CNC Vertical Machining Center

Difference Between Milling and Grinding

Sep 13, 2023

Have you ever heard of milling or grinding to achieve a product of the desired shape?

Both milling and grinding involve machining techniques for the manufacture of smooth materials by removing material from the workpiece in the manufacturing industry. These processes handle a variety of materials, such as iron, copper, aluminum, steel and metal alloy.

Both processes are similar as they remove the undesirable material from the workpiece but differ in working. Machining operations handle hard materials like metals. No matter what, milling and grinding each works in different ways.

Let's discover the difference between milling and grinding and know which ones are better.



What Is Milling?

Milling involves a basic machining process that uses a cutting tool to pass against a stationary workpiece to cut the materials from it. Its cutting blades rotate and press against the workpiece. However, the workpiece is fixed, so it doesn't rotate at the pivot.  

Milling machines can be horizontal or vertical, machining irregular surfaces through drilling, boring, cutting, threading and slotting. The most common milling machine in the market is a vertical mill, also known as a column and knee mill.




Depending on the milling cutting tools, milling processes are classified into two types:

1. Face Milling

2. Peripheral Milling

Both types work on the same principle. Use a rotating cutting tool to separate the material from the workpiece.


1. Face Milling

The machining center or lathe is adjusted perpendicular to the workpiece when operating a face milling process. The cutting tool does not perform the milling action; only its top is involved in the process. It has cutting edges on the sides and face, performing cutting action at the tool's corner.

This type of milling is used for surface machining, removing the material from the workpiece through horizontal and vertical spindles.

2. Peripheral Milling

Parallel to the milling cutter is the workpiece. Unlike face milling, workpiece sides also perform the removal operation. It uses horizontal spindles for the removal of large materials from the workpiece. The cutting tool has a cutting edge at a single side running at its circumference. Mostly, machinists use peripheral milling for deep cuts and gear teeth.


Parts of the Milling Machine

Check out the parts of milling machines to understand it’s working.

1. Column & Base

The main purpose of the column and base is to support the rest of the components of the milling machine.

2. Saddle & Swivel Table

A saddle is mounted on the knee to support the worktable. The knee is screwed vertically, known as an elevating screw. The swivel table is fixed to the saddle that moves horizontally.

3. Spindle

The milling machine's spindle is a shaft for all cutting tools.

4. Overhanging Arm

A horizontal beam, overhanging or over arm, is on the column's top. It's a single casting that slides over the channels.


Working Principle of Milling Machine

Milling machines cut metals to produce components of different shapes and sizes. Different parts work in conjunction with one another to form an end-machined product.

So, before heading forward, let's understand how the machine works.

A milling machine has a worktable on which machinists place and fix a workpiece. The working table controls the workpiece from the rotating cutter. The rotating cutter attaches to the spindle and revolves at a high speed in rotatory motion.

With the rotation of the cutter, the workpiece advances, removing the metal from the surface through the cutter's sharp teeth. It cuts the material to achieve the desired shape.


How a Milling Machine Works?

Once you understand the working principle of milling, it's easier to know it's set up and working. Check out the steps used in the milling machines:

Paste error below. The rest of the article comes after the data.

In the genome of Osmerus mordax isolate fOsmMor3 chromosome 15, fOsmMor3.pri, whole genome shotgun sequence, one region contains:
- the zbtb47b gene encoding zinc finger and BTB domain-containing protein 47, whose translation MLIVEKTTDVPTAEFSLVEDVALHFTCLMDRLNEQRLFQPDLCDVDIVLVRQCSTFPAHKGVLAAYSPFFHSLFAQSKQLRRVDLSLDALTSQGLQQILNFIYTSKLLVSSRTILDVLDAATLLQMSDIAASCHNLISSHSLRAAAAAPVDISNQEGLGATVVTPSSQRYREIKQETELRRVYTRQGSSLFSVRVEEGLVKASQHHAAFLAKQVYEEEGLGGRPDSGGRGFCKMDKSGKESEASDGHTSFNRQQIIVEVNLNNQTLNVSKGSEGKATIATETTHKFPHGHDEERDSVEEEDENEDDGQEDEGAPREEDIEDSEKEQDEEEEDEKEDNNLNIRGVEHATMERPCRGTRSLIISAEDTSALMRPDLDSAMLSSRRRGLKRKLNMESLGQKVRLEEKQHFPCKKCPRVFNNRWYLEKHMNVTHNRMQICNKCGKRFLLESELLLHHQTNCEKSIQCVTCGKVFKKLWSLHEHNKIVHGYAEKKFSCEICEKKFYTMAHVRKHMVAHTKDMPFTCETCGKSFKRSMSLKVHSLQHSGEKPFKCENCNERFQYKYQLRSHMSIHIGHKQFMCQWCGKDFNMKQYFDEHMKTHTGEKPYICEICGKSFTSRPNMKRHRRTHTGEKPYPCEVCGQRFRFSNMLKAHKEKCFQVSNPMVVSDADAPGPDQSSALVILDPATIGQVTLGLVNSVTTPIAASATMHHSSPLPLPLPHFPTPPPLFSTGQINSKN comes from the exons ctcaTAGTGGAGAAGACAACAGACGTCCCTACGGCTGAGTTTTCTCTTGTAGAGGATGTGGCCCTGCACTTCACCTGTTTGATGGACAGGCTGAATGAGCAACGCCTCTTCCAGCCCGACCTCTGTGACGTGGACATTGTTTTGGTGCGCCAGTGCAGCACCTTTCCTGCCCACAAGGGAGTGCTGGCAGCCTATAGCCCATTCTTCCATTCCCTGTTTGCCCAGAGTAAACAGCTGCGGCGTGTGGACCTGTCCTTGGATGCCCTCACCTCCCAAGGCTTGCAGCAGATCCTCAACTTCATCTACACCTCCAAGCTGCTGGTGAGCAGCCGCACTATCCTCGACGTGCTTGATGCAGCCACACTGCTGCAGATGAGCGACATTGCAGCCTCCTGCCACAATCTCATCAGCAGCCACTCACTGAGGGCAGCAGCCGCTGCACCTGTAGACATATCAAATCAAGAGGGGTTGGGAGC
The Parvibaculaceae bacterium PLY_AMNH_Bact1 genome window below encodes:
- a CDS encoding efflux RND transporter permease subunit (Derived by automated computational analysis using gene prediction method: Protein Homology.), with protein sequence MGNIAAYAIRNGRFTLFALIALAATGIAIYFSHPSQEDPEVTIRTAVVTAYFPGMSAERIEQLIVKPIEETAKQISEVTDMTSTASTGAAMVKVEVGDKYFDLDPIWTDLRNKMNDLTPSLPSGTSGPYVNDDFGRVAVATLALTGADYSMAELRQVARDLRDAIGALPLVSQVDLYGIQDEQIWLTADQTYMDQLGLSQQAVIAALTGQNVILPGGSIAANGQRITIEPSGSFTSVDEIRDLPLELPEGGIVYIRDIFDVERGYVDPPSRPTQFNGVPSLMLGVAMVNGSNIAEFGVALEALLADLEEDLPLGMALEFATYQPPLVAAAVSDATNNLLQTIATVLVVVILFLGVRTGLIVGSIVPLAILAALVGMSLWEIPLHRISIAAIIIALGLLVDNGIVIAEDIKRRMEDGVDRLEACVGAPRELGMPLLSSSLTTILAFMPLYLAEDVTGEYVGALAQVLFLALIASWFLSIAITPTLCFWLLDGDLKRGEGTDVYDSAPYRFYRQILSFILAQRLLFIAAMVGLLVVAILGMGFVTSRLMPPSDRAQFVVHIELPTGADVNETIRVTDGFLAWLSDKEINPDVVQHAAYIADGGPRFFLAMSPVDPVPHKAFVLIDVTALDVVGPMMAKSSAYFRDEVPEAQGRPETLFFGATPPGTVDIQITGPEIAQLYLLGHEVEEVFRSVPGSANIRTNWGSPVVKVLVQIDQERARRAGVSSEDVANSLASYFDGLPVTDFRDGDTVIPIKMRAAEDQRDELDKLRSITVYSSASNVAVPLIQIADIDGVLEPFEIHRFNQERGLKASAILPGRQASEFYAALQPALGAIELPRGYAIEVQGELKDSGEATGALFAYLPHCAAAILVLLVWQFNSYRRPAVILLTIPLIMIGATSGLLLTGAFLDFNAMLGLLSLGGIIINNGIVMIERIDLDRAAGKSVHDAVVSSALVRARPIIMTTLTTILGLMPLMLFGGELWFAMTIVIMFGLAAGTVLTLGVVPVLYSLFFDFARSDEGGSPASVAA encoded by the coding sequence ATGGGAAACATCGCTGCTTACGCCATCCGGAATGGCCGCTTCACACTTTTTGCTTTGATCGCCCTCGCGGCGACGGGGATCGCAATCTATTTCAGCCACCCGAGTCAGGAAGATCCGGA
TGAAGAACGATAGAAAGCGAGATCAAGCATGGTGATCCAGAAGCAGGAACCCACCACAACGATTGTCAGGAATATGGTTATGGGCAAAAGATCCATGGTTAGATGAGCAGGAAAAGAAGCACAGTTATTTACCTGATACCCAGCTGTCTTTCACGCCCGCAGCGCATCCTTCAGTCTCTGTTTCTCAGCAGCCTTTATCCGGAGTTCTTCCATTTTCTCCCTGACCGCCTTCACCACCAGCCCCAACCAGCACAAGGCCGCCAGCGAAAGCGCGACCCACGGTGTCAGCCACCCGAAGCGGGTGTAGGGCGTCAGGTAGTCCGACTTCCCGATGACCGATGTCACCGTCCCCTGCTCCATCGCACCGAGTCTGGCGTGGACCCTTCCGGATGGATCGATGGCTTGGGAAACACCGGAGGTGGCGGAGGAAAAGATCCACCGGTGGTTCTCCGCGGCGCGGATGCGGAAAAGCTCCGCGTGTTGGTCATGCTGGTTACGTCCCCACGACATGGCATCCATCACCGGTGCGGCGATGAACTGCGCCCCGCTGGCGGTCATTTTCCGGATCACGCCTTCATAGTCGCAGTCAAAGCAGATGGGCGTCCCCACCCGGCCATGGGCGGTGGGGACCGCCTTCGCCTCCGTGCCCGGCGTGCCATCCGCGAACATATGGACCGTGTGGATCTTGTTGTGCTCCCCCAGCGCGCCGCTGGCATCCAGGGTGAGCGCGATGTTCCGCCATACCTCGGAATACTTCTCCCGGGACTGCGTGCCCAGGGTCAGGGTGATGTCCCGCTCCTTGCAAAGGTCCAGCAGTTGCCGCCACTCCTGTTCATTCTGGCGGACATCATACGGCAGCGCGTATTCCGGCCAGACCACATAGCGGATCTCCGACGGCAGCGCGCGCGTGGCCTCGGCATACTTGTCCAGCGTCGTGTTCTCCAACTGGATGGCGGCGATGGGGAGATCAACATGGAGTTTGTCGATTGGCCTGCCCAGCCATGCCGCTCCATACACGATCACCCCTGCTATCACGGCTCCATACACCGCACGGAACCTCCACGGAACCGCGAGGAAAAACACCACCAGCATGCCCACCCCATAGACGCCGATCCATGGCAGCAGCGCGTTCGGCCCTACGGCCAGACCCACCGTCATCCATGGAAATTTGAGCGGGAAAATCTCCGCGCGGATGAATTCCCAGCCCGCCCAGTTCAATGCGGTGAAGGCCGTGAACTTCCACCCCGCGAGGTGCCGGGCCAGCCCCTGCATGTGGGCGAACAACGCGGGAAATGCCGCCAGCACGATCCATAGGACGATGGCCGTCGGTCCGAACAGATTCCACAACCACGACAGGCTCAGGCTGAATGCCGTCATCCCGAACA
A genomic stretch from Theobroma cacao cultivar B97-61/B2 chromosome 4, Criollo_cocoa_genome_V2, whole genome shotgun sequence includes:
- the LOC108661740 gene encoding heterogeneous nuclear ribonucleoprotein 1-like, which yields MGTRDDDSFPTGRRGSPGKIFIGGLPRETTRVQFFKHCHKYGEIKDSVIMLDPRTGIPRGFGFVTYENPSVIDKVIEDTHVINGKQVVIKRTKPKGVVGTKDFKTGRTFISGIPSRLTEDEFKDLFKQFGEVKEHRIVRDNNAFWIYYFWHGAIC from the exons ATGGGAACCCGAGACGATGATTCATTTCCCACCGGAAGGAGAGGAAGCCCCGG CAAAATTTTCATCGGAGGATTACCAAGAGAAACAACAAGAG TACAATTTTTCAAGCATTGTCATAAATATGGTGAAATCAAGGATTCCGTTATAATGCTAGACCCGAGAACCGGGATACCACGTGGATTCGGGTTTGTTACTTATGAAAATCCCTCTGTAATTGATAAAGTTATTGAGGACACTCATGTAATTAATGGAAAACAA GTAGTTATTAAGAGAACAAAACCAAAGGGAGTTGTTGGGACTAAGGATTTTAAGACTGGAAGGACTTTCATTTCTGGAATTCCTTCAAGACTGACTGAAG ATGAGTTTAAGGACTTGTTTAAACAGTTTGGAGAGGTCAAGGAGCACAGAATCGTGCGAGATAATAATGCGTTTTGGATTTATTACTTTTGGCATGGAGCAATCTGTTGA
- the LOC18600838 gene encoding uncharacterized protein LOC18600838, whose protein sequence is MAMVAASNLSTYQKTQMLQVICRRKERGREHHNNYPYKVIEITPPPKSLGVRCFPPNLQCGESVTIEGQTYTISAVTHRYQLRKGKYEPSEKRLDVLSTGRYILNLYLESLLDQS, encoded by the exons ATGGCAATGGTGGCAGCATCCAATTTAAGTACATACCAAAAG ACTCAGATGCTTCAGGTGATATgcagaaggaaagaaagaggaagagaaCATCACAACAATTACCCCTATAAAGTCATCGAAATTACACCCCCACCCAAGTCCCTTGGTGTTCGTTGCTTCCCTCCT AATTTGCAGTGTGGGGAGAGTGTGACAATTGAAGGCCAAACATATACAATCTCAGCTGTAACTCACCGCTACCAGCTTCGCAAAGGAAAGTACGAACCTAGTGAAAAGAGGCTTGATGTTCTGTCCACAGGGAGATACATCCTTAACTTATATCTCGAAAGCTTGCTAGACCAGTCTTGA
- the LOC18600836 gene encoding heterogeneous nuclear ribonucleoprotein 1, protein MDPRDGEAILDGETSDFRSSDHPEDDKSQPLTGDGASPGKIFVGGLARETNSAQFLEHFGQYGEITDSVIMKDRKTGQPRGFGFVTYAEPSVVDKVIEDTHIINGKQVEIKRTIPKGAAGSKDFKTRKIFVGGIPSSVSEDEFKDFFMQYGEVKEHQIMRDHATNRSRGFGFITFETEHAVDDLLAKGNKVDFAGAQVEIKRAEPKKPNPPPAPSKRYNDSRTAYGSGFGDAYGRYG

1. Basic Setup

Before the milling starts, machinists set up the tools properly to get the desired results. The crucial thing in milling is the cutting tool. It's mounted on the arbor that is attached to the spindle.

2. Knee Adjustment

When you have set up the milling machine tools, the knee moves downward to adjust its position. Adjusting the knee to the right position ensures the stability of the machine.

3. Clamping the Workpiece

After setting all the tools on the milling machine, it's time to clamp the workpiece on the worktable. It's clamped rigidly with the clamping screws.

4. Zero Adjustment

Before cutting the material, zero adjustment is necessary for the exact position. All the controlling points, including saddle and knee position, should be set to zero to avoid errors and maintain accuracy.

5. Cutting Tool

It is the main step of milling machines. The cutting tool on the arbor attaches to the spindle. The cutting tool and spindle rotate around its axis at a high speed.

6. Moving Workpiece

The cutting tools continue to rotate. However, the milling machine's parts, including the worktable, knee and saddle, changed the workpiece position to get the desired cutting and shape.

7. Shaping the Workpiece

This last step helps you obtain the desired shape of the product. The controlling axis maintains the workpiece position for properly cutting and removing metal pieces. When it's cut into a shape, the rotatory motion tools reach the stationary position.


Milling's Purpose

The milling machine mainly aims to remove the tough and rough material chips through cutters' high-speed rotation around the axis.

Here's why milling is performed in the material manufacturing industry:

1. Cutting metal

2. Smoothing surface

3. Drilling strong solid materials (metals)


Advantages of Milling

Milling has numerous advantages, making desired products easier than ever before. Machine cutting tools are efficient, reliable and user-friendly. If your manufacturing hasn't employed milling machines, consider them to enhance the efficiency of the operation.

Have a look at the advantages of using milling machines:

1. Produce complex shapes

2. Produce small and large pieces

3. Rotating cutting tools enhances precision

4. A quick and efficient way to cut material

5. Reduce operational costs


Application of Milling Machines

Milling machines are used in the manufacturing industry to create complex products.

● It creates gears

● Makes slots and grooves

● Processes flat and irregularly shaped surfaces


Feeding the worktable with a cutter of different diameters produces V-blocks through angular milling. Milling machines saves much of the machining time and reduces the cost simultaneously.


What Is Grinding?